Health & Safety:
1. Are there personal security concerns to be aware of at this post? Please describe.
Ankara doesn't have a large problem with violent crimes, although you hear about pickpockets in some of the more crowded areas of the city.
You see Syrian refugees begging on the streets in Ankara, but I haven't heard of them causing any violence.
Given the situation in Syria and Iraq right now, there are concerns, but mostly in the south of the country. Terrorist groups (PKK and DHKP-C) have been a concern in Turkey for years. As in most countries, try to be smart about your travels, and you should be fine.
2. Are there any particular health concerns? What is the quality of available medical care? What medical conditions typically require medical evacuation?
There is good medical care in good hospitals with English-speaking staff and doctors.
3. What is the air quality like at post (good/moderate/bad)? Are there seasonal air quality issues? Does the air quality have an impact on health?
Usually there is good air quality, with bright blue skies. In the winter some people burn coal for heat so the air can get a bit unsightly, but it doesn't last long.
4. What do people who suffer from environmental or food allergies need to know?
Not a lot of problems with allergies that I've noticed.
5. What is the overall climate: is it extremely hot or cold, wet or dry, at any time of year, for example?
There are four distinct seasons. Summer is dry and hot, but evenings are cool and you often need a sweater if you're outside. Autumn and spring are beautiful, with some spring thunderstorms and rain, but no "rainy season". Winter can be cold, dry, and overcast. It does snow, and winter only lasts about 3 months, so it's tolerable.
Schools & Children:
1. What is the availability of international schools? What has been your general experience with them, if any?
British, German, French, US Dept of Defense, and Turkish private schools affiliated with private universities.
2. What accommodations do schools make for special-needs kids?
You should carefully research this topic, as people have come here with special-needs children and been unable to find appropriate schools.
3. Are preschools available? Day care? Are these expensive? What has been your experience with them, if any? Do the schools provide before- and/or after-school care?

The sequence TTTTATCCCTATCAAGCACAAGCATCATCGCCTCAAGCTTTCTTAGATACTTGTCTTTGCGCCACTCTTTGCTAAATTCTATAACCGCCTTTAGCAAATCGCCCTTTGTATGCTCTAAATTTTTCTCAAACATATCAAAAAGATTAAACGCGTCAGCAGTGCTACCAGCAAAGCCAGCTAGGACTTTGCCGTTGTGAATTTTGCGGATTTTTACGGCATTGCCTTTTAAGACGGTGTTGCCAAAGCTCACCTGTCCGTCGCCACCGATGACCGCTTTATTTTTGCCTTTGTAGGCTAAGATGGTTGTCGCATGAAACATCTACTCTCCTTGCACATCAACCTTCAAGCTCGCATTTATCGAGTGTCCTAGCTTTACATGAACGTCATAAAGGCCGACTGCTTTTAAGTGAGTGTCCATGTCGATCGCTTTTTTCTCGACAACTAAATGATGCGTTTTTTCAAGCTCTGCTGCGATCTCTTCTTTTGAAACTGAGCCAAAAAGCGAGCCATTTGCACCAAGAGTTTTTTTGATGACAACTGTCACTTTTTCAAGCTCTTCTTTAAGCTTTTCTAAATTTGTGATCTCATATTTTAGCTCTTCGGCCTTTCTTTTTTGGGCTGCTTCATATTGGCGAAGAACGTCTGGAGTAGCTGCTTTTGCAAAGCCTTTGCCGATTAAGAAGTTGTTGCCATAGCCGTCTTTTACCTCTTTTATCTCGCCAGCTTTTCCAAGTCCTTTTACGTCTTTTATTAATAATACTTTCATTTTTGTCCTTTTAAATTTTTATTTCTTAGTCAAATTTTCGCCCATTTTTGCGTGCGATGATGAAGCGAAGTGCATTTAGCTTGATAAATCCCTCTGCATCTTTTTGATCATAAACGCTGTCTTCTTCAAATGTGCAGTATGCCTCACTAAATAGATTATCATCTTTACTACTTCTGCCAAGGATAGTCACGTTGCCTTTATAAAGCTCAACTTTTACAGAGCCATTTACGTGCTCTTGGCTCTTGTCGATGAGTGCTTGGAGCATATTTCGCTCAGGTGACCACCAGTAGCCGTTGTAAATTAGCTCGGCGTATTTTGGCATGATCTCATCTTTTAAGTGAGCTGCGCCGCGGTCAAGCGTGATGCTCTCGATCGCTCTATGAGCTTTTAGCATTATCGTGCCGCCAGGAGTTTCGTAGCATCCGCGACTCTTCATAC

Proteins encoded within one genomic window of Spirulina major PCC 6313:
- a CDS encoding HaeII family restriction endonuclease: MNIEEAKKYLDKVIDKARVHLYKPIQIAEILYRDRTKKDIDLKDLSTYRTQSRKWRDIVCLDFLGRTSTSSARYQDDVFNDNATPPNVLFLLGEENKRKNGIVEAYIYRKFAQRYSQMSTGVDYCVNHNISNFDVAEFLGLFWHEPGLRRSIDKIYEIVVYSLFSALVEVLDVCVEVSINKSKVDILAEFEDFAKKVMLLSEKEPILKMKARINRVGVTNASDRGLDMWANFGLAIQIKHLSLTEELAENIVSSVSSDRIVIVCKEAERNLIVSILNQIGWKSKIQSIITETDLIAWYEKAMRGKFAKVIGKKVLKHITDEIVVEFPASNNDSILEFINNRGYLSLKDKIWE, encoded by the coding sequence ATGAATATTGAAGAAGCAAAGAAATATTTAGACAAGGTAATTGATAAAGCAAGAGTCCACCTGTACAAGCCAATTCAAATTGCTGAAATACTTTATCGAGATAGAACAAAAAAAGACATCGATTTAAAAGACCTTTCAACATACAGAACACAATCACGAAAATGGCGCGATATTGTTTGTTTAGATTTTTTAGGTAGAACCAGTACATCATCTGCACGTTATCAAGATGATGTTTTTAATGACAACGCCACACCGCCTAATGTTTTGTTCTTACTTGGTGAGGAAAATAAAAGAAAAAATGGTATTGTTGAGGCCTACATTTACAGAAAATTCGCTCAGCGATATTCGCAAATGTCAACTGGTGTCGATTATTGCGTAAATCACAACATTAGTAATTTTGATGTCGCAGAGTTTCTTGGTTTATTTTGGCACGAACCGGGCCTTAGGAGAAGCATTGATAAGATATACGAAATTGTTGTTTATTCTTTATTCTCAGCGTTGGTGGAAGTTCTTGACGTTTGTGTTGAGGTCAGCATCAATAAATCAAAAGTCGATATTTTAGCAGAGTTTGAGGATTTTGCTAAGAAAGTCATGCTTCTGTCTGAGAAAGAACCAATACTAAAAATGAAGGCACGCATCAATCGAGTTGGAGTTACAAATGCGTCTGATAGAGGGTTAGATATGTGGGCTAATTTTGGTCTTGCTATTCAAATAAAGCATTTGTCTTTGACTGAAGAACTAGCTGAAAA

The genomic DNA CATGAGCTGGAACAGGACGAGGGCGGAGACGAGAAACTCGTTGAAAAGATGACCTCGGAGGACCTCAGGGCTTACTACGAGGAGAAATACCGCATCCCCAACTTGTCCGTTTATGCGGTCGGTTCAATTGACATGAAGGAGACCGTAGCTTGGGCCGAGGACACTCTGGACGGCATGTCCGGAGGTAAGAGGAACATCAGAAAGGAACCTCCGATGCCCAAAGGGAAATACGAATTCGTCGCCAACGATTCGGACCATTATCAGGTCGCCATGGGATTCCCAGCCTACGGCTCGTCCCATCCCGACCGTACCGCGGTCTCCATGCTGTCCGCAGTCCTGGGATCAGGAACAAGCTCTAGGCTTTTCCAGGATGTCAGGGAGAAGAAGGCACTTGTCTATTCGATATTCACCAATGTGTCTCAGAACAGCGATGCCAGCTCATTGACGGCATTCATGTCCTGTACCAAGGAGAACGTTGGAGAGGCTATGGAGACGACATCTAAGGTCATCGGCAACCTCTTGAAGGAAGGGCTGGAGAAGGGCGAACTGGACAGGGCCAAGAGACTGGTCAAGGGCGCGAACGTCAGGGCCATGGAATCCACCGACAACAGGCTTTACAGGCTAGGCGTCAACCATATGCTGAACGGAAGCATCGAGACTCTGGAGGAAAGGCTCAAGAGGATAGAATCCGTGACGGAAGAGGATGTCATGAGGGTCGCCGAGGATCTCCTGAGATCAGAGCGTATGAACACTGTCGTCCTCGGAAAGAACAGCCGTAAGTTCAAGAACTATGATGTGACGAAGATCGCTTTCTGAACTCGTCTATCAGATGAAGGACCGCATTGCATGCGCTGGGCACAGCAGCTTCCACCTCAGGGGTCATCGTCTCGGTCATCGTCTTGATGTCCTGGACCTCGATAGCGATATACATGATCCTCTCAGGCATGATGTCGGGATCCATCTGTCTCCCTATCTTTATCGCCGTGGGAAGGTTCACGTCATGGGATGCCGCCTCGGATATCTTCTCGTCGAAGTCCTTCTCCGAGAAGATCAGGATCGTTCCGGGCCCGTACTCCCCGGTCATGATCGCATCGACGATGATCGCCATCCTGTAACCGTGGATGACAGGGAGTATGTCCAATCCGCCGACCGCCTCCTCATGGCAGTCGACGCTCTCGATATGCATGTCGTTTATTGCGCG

I know they exist, and expats use them, but I have not experienced them myself.
4. Are local sports classes and/or activities available for kids?
1. What is the relative size of the expatriate community? How would you describe overall morale among expatriates?
Decent size. Morale appears good.
2. What are some typical ways to socialize, either with local people or with other expatriates? Are there groups or clubs that you can recommend?
Dinners or get-togethers at friends' homes; restaurants, parks.
3. Is this a good city for single people? For couples? For families? Why or why not?
Families, yes. Couples, yes. Singles, it depends. Ankara is not Istanbul, but there are bars, clubs, restaurants, and lots of activities around the embassy community and its social organizations. It would depend on exactly what you want.
4. Is this a good city for LGBT expatriates? Why or why not?
5. Are there problems with ethnic, race/racial minorities or religious prejudices? Gender equality?
Not that I have noticed.
6. What have been the highlights of your time in this country? Best trips or experiences?
Travel in Turkey is the highlight of living here. There is just so much to see. As for living in Ankara, I like that the city has a small-town feel to it. It's the government center, so there is a nice international community here with diplomats and many international organizations. There's not a lot to see and do in Ankara for tourists, but living here is very pleasant. Rush hour traffic isn't horrible. There are plenty of restaurants, bars, coffee houses, bookstores, movie theaters and a few nice parks.
7. Is this a "shopping post"? Are there interesting handicrafts, artwork, antiques, or other items that people typically buy there?
Carpets, copper, Turkish tea and coffee sets, textiles, pillows, pottery.
8. What are the particular advantages of living in this city?
Travel. It is a beautiful country with beaches, mountains, historical ruins, great cuisine and friendly locals. Driving is easy and convenient, and there are low-budget domestic carriers for travel in-country. The climate in Ankara has 4 distinct seasons. But Ankara is dry year-round. Winters have been rather mild during the last 2 years. You can save money in Ankara, but it's not an inexpensive city.
9. Can you save money?
You can, but not as much as you might like. The cost of living is more comparable to that in Europe than it is to Asia.
Words of Wisdom:
1. What do you wish you had known about this particular city/country before moving there?
More about the history of the country and its current political environment.
2. Knowing what you know now, would you still move to this city?
3. If you move here, you can leave behind your:
Stereotypes about the "typical Turk". Any thoughts that Turkey is a backward country---far from it!
4. But don't forget your:
Love for the outdoors, hospitality,and appreciation for the simple things in life.